It’s an art.
Words that sell.
Copywriting, like most things in marketing, takes a creative mind. When writing copy, it is important to paint a mental picture and tell a good story, sure, but all writing, even literary writing, should be clear, concise and compelling. And it’s that last bit – the “compelling” bit – that should be any copywriter’s primary purpose. All of our marketing efforts mean nothing without the sign-up, the lead, the sale – whatever it is you’re are trying to get your customers to say “yes” to. Effective copywriting convinces and persuades people to do what we want them to do.
Since persuasion of action is so essential when it comes to copywriting, and marketing in general, we here at Doohickey believe there should be a good strategy behind the copy on each and every page of your website, for instance. We know that effective copy seeks to communicate the value and benefits of your offer, build trust, explain process, overcome objections, reduce confusion and alleviate anxiety. Effective copy should also speak to a specific audience. Keeping our audience’s demographics in mind, our writing can share benefits of the product or service, identify with the customer’s pain point, show empathy and even provide social proof. All of these tactics are used to write copy that sells.
Once we have established what we believe to be the most effective copy for the job – whether it’s a simple headline, a whole descriptive paragraph or even explanatory text within a sign-up form – we can even go as far as to test new copy against it to see which works better. And this is when the real fun starts.
We strategically deliver words.
Our team takes many things into consideration when writing copy that seeks to influence and persuade people. Things like:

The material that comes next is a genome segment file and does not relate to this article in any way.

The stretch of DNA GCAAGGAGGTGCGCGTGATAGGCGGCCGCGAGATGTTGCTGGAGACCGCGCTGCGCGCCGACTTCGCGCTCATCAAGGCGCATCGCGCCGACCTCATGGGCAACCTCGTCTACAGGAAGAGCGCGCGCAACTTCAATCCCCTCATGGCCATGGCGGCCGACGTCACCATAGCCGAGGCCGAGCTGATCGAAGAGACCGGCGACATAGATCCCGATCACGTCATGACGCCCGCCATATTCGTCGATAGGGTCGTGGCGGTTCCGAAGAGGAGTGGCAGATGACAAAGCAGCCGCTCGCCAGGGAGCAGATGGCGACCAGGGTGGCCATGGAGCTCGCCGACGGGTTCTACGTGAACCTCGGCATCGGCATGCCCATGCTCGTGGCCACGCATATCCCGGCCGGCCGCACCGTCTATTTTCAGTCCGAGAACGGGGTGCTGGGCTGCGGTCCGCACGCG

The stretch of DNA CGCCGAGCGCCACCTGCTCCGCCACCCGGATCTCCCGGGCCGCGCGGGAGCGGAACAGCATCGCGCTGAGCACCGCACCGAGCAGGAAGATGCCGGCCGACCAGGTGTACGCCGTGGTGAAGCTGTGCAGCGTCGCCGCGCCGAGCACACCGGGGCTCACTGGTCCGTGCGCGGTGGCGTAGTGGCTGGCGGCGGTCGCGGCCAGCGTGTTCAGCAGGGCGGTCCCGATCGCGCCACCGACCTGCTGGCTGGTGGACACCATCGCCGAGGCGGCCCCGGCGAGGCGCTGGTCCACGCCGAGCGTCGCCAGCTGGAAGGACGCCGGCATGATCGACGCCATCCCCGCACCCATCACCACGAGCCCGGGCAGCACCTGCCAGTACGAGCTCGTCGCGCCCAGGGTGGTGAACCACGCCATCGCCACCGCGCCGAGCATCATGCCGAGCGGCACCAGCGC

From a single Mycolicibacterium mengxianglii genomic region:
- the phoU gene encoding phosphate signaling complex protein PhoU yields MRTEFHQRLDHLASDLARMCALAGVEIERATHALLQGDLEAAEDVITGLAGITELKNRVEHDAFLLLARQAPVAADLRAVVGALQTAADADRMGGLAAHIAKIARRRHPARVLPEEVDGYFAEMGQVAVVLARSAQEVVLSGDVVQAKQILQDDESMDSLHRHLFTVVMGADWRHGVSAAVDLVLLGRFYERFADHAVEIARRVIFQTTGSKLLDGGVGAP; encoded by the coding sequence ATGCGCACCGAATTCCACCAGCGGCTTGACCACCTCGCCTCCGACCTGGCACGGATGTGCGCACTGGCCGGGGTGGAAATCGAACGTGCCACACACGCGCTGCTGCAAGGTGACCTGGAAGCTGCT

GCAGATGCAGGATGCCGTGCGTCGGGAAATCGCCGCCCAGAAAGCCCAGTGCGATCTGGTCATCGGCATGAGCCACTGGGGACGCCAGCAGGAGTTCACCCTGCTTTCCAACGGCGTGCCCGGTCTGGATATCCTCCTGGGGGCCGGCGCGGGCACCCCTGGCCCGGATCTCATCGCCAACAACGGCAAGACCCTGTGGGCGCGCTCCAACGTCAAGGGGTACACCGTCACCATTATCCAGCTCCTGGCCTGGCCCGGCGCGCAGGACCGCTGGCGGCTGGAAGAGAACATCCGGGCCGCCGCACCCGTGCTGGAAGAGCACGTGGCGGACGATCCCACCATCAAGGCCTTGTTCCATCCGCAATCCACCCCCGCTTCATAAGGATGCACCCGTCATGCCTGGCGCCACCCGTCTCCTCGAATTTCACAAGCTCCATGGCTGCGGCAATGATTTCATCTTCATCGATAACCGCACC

Copywriting for a brand requires continuity in style and form. Strict guidelines are developed and adhered to while developing the brand message in order to keep a consistent feel and flow from web to print and headline to story.
We tend to communicate differently, depending on who is receiving our message. Demographics, such as location, age, gender, interest and profession, are descriptive bits about your audience that can be used to divide, or segment, that audience into smaller groups. We can then begin to develop the perfect message for selling your product or service to the right target audience.
Search Engine Optimization (SEO)
Copywriting for SEO requires structuring content in a way that helps search engines find your website content more easily, and display it to people looking for that information. SEO writing is not limited to writing for keywords. Sentence structure, headers, titles, links and length of content are also factors that should be considered.
Writing website content for SEO requires a specific skill set. The ability to create and utilize specific keywords in website content is highly sought after, and for good reason. Understanding and knowledge of proper SEO tactics needs to be utilized, in collaboration with creativity and a proper call-to-action, in order to appear in front of prospects, entice them to read, keep them engaged, and lead to a sale.
Copywriting that tailors to the experience of a user is a major ingredient that leads to a sale and creates an enjoyable visit to your website overall. Sometimes content needs to be short and to the point. Other times it’s best to be as informative as possible. Whichever it is, the copy that is written needs to work with the vision of the designer and developer. For example, what size font will be used for the web page headers? If the headers are big and bold, do we need to keep headers to a maximum of three words? If the headers are small, should the messages be longer so they don’t get lost visually?
Print ads, brochures, taglines and websites all require different copywriting approaches. These approaches need to work together with the design or tone developed in collaboration with the Creative Director, Art Director or Graphic Designer. Is the design layout whimsical, serious, uplifting or humorous? Is there photography or illustration? Is the headline the main visual or does the body text itself form a shape? Whichever visuals the brand design calls for, the body content should reflect the concept.